Choose the Best Charcoal for Drawing

A Review of the Best Types of Drawing Charcoal

Artist's hand and sketch.

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Charcoal is available in natural sticks of willow and vine charcoal, and compressed charcoal in various grades in stick or pencil form. Carbon pencils are a blend of charcoal and graphite with an oilier binder, which gives a soft, velvety feel. Compressed charcoal and pencils vary in texture according to the blend of charcoal, clay, and fillers used in their manufacture. Ideally, it's best to purchase a small selection to try, as preference is a matter of personal taste.

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    Winsor & Newton Willow Charcoal

    Blick Art Materials

    The extra expense for Winsor & Newton Willow Charcoal is worth the price. It's a luxury charcoal that delivers beautiful, velvety grays and erases with a touch of the finger or chamois. (When drawing with this, the temptation to use fingers is great.) This is a very high-quality charcoal to save for special occasions.

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    Coates Premium Artist Willow Charcoal

    Coates Premium Artist Willow Charcoal
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    Willow charcoal gives soft, subtle grays that are easy to erase. Natural variations in the willow can create variations in texture and tone. Coates is an old British charcoal manufacturer that produces a reliable, good-quality product. Their charcoals are affordable and available in varying thicknesses, including a box of assorted sticks.

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    The General's Charcoal Pencils

    The General's Charcoal Pencils
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    Standard timber pencils with charcoal blend cores, The General's Charcoal Pencils offer good rich blacks. They have a very dry, almost abrasive feel, blending easily with a paper stump and erasing fairly easily. The 4B and 6B pencils are preferable since the 2B is rather hard and tends to scratch.

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    Wolff's Carbon Pencil

    Made from a blend of charcoal and graphite, Wolff's Carbon Pencils have a smoother, almost greasier feel than charcoal pencils. They deliver lovely, velvety blacks, smudgeable but less so than charcoal. They are an ideal sketchbook medium because they are much cleaner to use.

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    Conte Compressed Charcoal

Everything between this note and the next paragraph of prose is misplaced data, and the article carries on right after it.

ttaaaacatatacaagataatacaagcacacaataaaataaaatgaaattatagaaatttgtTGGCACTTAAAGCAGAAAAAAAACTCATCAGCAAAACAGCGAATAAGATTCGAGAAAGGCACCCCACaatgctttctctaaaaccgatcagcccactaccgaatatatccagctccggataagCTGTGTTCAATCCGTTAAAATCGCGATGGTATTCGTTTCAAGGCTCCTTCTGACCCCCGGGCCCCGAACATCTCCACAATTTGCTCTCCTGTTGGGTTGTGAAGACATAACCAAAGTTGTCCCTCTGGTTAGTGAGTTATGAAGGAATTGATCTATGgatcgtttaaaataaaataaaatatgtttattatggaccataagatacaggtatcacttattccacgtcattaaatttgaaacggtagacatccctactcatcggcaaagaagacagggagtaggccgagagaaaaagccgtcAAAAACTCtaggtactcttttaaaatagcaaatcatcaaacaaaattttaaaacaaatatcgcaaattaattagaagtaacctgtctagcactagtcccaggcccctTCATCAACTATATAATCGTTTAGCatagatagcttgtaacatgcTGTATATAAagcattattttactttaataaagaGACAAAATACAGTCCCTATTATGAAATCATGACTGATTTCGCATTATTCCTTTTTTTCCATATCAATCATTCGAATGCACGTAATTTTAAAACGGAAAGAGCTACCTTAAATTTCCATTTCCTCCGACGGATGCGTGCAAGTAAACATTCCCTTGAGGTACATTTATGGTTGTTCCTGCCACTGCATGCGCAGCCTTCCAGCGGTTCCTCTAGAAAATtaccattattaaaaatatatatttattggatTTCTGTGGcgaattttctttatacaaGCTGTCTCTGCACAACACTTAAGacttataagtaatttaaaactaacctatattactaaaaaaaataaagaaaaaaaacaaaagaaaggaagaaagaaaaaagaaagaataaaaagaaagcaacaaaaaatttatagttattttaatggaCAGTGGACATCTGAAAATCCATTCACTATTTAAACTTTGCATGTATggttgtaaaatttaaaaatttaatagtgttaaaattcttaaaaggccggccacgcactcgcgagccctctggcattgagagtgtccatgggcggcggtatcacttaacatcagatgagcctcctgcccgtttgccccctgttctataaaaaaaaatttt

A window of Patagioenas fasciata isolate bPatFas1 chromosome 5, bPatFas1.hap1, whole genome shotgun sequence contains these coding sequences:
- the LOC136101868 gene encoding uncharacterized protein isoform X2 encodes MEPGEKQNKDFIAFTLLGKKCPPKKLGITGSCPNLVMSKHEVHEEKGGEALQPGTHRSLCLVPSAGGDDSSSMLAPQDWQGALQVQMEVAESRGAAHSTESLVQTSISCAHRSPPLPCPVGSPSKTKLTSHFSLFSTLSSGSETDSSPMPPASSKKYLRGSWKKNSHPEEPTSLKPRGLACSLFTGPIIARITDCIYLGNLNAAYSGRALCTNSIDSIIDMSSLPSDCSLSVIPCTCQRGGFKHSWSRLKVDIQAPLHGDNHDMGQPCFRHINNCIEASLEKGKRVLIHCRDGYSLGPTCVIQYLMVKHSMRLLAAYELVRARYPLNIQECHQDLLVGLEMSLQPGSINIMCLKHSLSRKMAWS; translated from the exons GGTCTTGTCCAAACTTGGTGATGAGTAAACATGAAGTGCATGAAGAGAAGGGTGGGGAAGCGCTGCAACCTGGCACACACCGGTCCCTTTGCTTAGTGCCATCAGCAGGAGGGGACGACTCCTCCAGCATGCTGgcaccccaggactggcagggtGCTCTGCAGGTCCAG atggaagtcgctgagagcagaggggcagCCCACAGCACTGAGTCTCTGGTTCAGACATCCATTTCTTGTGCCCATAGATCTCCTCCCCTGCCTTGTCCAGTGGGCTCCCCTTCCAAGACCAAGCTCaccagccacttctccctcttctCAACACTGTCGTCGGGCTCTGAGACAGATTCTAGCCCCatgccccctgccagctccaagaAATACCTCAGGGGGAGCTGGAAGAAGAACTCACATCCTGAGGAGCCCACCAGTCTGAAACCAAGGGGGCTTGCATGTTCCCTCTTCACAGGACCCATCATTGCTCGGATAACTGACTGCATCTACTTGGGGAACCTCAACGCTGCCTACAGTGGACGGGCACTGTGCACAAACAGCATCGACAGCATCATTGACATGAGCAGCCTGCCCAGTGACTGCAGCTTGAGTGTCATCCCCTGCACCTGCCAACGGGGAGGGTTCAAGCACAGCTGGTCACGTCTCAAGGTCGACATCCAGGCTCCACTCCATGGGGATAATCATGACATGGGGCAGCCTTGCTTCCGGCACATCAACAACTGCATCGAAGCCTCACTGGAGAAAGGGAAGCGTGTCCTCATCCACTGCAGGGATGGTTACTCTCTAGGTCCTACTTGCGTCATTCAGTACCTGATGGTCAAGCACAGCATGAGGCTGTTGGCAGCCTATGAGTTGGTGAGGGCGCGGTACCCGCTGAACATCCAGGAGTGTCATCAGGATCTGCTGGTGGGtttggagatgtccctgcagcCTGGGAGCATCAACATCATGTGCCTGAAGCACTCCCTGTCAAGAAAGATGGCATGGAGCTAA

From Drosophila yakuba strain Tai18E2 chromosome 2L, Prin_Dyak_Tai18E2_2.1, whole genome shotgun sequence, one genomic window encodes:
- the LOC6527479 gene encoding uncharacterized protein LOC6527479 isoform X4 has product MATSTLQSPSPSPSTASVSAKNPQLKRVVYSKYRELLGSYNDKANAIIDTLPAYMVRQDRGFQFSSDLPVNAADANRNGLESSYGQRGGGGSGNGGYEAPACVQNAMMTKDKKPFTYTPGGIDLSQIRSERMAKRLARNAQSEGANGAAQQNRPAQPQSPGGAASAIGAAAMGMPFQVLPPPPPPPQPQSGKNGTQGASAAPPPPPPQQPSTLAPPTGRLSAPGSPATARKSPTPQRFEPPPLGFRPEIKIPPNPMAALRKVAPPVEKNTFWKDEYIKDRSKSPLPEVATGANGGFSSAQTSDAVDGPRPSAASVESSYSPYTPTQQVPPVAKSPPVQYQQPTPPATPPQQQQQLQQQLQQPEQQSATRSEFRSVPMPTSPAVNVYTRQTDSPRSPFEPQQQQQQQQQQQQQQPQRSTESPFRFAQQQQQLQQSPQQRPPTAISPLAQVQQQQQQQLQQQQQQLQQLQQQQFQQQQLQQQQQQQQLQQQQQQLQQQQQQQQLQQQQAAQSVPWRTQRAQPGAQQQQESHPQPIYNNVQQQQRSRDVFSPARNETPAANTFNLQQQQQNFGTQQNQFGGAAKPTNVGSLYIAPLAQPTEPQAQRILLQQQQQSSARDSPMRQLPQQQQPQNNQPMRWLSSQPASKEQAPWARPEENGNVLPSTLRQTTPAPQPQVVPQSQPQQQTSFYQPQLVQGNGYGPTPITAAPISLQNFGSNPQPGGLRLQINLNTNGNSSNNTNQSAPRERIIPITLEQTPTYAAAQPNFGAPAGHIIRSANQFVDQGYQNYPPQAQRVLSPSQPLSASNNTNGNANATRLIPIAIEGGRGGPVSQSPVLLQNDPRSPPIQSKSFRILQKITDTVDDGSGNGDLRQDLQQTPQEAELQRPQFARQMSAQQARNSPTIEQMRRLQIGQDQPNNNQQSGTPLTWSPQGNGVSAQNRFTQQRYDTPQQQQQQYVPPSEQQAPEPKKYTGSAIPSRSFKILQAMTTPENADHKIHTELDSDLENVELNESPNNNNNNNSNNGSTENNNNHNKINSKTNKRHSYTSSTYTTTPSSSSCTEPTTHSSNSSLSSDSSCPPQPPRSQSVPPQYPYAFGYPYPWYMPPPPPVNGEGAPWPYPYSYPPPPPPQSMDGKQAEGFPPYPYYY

Compressed charcoal sticks are the mainstay of many charcoal artists, providing a versatile, expressive medium for all kinds of charcoal drawing, especially figure drawing. Compressed charcoals give rich, smooth blacks that are blendable but adhere well to the drawing surface, although they can be difficult to erase, depending on the paper. Conte offers a consistent product in varying hardnesses. Try starting out with a medium, soft, and very soft.

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    General's Charcoal Chunks

    An opportunity for fun—General's Charcoal Chunks are just that: 8-ounce chunks of artist's quality charcoal. This material is ideal for those big expressive pieces where you want to lay on loads of charcoal fast, for big, expressive mark-making. Note that big, expressive drawing with chunky, irregular pieces of charcoal probably calls for a fairly robust paper, such as heavy brown craft paper or watercolor paper.

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    Cretacolor Charcoal Drawing Set

    The Cretacolor Charcoal Drawing Set offers a good opportunity to try out a range of charcoal drawing techniques without buying too much of one thing. The set also makes a fine gift. The set contains charcoal and Nero pencils, graphite sticks, five grades of compressed charcoal, willow charcoal, a charcoal block, kneaded eraser, and tortillon. Nero pencils are a bit like carbon pencils, with oily waxes giving a smooth, rich line. Tinned sets are particularly nice for organization. Artists who prefer to leave their tools scattered over their desks or to put them in other containers might find that buying loose stock is more economical.

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    General's Powdered Charcoal

    General's brand products are generally considered to be reliable. Powdered charcoal is usually used for transferring patterns and pouncing, but it is also popular with art students for hands-on, expressive, large-scale charcoal drawing. Expect a mess.